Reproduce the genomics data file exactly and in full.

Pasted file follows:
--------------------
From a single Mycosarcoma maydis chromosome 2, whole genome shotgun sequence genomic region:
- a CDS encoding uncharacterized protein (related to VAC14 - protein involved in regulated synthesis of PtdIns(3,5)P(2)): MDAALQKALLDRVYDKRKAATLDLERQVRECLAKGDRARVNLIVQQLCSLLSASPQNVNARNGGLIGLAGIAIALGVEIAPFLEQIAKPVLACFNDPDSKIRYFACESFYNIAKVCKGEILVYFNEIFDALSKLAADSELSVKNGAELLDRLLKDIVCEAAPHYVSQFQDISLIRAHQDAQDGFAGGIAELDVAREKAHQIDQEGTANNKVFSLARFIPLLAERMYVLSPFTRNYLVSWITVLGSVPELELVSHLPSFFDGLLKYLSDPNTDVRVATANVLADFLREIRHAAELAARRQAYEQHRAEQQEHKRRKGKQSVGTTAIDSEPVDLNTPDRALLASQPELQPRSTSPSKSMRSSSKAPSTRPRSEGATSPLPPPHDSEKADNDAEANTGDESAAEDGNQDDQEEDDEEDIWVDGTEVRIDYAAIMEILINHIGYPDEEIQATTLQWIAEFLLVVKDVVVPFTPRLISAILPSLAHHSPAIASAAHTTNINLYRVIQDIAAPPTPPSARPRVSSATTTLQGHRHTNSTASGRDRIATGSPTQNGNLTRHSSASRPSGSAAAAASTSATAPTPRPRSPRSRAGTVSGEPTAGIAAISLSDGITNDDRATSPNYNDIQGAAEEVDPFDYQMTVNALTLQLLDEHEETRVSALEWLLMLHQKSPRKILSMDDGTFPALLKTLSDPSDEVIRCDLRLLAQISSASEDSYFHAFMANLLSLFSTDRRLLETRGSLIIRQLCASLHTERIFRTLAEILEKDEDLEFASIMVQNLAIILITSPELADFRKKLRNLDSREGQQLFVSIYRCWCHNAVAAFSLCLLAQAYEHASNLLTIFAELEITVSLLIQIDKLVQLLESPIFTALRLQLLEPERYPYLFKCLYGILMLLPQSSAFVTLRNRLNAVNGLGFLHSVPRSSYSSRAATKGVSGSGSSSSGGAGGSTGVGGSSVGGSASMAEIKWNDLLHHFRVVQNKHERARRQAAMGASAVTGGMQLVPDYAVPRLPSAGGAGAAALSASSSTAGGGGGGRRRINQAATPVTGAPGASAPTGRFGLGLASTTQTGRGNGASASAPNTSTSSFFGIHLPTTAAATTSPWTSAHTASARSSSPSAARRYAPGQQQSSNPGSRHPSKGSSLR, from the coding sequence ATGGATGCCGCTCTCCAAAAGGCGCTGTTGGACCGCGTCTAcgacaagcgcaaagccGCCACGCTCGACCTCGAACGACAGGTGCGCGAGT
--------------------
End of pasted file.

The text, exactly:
From a single Mycosarcoma maydis chromosome 2, whole genome shotgun sequence genomic region:
- a CDS encoding uncharacterized protein (related to VAC14 - protein involved in regulated synthesis of PtdIns(3,5)P(2)): MDAALQKALLDRVYDKRKAATLDLERQVRECLAKGDRARVNLIVQQLCSLLSASPQNVNARNGGLIGLAGIAIALGVEIAPFLEQIAKPVLACFNDPDSKIRYFACESFYNIAKVCKGEILVYFNEIFDALSKLAADSELSVKNGAELLDRLLKDIVCEAAPHYVSQFQDISLIRAHQDAQDGFAGGIAELDVAREKAHQIDQEGTANNKVFSLARFIPLLAERMYVLSPFTRNYLVSWITVLGSVPELELVSHLPSFFDGLLKYLSDPNTDVRVATANVLADFLREIRHAAELAARRQAYEQHRAEQQEHKRRKGKQSVGTTAIDSEPVDLNTPDRALLASQPELQPRSTSPSKSMRSSSKAPSTRPRSEGATSPLPPPHDSEKADNDAEANTGDESAAEDGNQDDQEEDDEEDIWVDGTEVRIDYAAIMEILINHIGYPDEEIQATTLQWIAEFLLVVKDVVVPFTPRLISAILPSLAHHSPAIASAAHTTNINLYRVIQDIAAPPTPPSARPRVSSATTTLQGHRHTNSTASGRDRIATGSPTQNGNLTRHSSASRPSGSAAAAASTSATAPTPRPRSPRSRAGTVSGEPTAGIAAISLSDGITNDDRATSPNYNDIQGAAEEVDPFDYQMTVNALTLQLLDEHEETRVSALEWLLMLHQKSPRKILSMDDGTFPALLKTLSDPSDEVIRCDLRLLAQISSASEDSYFHAFMANLLSLFSTDRRLLETRGSLIIRQLCASLHTERIFRTLAEILEKDEDLEFASIMVQNLAIILITSPELADFRKKLRNLDSREGQQLFVSIYRCWCHNAVAAFSLCLLAQAYEHASNLLTIFAELEITVSLLIQIDKLVQLLESPIFTALRLQLLEPERYPYLFKCLYGILMLLPQSSAFVTLRNRLNAVNGLGFLHSVPRSSYSSRAATKGVSGSGSSSSGGAGGSTGVGGSSVGGSASMAEIKWNDLLHHFRVVQNKHERARRQAAMGASAVTGGMQLVPDYAVPRLPSAGGAGAAALSASSSTAGGGGGGRRRINQAATPVTGAPGASAPTGRFGLGLASTTQTGRGNGASASAPNTSTSSFFGIHLPTTAAATTSPWTSAHTASARSSSPSAARRYAPGQQQSSNPGSRHPSKGSSLR, from the coding sequence ATGGATGCCGCTCTCCAAAAGGCGCTGTTGGACCGCGTCTAcgacaagcgcaaagccGCCACGCTCGACCTCGAACGACAGGTGCGCGAGT